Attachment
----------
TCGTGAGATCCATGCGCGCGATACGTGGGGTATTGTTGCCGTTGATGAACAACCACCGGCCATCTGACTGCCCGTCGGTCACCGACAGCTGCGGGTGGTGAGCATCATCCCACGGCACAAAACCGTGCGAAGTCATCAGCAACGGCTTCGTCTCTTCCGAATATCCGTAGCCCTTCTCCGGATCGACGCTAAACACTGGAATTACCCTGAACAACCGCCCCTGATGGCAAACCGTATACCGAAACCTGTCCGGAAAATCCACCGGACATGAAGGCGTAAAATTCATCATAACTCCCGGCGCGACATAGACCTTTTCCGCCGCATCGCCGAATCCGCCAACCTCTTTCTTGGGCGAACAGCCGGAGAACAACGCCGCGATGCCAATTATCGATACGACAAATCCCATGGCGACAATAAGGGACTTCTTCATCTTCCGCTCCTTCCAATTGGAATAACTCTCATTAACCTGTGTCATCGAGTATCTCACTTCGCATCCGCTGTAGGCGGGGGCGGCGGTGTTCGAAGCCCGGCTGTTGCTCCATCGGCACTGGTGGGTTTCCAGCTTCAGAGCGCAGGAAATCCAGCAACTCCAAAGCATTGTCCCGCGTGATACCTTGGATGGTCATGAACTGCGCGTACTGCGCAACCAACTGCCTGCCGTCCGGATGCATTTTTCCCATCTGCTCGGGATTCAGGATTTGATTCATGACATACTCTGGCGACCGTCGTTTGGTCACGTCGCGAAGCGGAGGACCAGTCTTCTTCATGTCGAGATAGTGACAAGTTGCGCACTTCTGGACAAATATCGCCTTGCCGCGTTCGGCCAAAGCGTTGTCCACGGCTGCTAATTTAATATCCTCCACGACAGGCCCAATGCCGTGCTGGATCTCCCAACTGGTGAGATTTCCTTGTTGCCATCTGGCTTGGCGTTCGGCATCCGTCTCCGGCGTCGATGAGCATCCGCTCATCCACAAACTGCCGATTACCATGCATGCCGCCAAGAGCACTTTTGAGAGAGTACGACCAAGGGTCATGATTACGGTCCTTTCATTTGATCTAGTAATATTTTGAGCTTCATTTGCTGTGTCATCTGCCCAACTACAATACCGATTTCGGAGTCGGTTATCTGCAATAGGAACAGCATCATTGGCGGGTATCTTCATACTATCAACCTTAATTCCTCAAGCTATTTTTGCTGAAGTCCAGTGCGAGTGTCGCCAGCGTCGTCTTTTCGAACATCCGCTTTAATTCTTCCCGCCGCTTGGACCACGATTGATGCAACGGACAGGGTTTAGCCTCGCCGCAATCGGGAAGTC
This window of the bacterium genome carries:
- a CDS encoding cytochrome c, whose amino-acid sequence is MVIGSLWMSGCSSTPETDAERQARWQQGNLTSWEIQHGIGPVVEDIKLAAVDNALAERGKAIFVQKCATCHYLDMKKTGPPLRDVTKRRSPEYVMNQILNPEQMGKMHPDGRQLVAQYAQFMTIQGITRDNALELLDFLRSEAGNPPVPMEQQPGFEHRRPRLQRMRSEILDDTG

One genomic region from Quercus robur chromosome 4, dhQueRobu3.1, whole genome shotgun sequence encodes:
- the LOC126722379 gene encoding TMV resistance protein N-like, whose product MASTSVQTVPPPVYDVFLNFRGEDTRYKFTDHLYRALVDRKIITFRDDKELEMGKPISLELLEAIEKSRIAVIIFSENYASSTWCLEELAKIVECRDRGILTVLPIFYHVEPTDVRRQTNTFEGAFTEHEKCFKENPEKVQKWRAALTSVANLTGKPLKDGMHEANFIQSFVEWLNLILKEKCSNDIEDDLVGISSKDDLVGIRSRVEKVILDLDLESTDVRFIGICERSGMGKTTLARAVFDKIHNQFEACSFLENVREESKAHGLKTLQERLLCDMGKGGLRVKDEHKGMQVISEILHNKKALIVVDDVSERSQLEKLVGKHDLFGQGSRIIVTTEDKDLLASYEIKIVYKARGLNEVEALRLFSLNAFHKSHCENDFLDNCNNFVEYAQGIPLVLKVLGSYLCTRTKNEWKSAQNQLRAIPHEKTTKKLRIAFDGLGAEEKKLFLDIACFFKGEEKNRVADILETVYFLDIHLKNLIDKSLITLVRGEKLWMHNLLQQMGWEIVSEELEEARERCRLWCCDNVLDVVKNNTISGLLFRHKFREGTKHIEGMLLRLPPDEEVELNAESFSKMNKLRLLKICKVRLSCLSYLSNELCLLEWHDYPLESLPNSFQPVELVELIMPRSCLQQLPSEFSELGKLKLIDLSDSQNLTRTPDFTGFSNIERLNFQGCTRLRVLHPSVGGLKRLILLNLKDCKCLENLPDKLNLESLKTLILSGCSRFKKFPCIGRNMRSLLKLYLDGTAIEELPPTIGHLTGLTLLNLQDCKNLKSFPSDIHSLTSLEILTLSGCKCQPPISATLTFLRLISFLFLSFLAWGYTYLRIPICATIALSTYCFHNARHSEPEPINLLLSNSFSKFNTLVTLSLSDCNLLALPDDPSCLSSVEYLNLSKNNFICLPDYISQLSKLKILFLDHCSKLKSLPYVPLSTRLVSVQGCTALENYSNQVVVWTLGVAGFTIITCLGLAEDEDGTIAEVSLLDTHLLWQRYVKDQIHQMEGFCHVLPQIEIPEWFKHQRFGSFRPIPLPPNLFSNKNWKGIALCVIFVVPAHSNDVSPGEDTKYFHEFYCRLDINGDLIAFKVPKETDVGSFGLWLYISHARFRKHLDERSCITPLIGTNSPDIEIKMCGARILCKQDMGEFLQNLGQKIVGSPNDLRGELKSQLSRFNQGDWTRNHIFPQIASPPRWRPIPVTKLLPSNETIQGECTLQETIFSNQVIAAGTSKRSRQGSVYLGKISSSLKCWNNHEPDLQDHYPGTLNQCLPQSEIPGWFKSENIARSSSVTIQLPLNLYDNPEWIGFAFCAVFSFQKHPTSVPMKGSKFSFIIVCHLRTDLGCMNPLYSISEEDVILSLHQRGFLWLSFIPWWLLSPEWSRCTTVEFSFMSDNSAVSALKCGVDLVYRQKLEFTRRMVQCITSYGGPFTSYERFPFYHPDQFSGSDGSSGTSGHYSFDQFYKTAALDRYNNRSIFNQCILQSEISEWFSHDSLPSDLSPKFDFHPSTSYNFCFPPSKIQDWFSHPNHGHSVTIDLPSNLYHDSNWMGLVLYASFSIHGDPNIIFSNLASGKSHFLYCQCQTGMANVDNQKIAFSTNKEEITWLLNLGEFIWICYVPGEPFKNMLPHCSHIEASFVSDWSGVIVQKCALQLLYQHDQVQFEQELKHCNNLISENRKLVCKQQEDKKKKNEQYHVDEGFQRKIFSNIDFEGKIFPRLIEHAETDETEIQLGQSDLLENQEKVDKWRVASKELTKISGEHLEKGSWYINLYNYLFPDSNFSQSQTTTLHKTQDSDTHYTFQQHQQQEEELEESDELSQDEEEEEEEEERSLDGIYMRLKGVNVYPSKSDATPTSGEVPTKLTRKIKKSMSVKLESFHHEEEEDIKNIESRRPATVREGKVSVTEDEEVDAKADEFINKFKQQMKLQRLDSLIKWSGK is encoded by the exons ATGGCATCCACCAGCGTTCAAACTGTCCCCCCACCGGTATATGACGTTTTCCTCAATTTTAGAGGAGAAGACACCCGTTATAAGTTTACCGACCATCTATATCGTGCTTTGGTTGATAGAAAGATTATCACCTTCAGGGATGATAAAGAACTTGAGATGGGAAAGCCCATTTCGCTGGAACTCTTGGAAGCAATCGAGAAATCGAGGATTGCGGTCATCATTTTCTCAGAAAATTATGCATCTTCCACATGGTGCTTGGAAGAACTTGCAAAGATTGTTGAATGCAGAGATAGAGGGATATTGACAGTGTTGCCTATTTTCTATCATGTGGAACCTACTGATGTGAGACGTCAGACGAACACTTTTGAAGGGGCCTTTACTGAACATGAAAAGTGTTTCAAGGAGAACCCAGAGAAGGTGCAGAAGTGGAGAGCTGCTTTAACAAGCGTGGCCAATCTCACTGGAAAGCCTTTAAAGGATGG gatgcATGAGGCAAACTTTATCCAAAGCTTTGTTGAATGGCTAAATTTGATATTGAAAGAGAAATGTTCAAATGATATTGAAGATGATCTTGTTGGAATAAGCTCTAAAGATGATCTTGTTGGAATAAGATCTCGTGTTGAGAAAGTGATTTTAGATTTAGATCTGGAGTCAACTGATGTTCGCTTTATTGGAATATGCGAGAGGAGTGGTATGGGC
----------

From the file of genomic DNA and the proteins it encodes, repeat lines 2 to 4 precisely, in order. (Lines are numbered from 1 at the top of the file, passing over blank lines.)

This window of the bacterium genome carries:
- a CDS encoding cytochrome c, whose amino-acid sequence is MVIGSLWMSGCSSTPETDAERQARWQQGNLTSWEIQHGIGPVVEDIKLAAVDNALAERGKAIFVQKCATCHYLDMKKTGPPLRDVTKRRSPEYVMNQILNPEQMGKMHPDGRQLVAQYAQFMTIQGITRDNALELLDFLRSEAGNPPVPMEQQPGFEHRRPRLQRMRSEILDDTG

One genomic region from Quercus robur chromosome 4, dhQueRobu3.1, whole genome shotgun sequence encodes: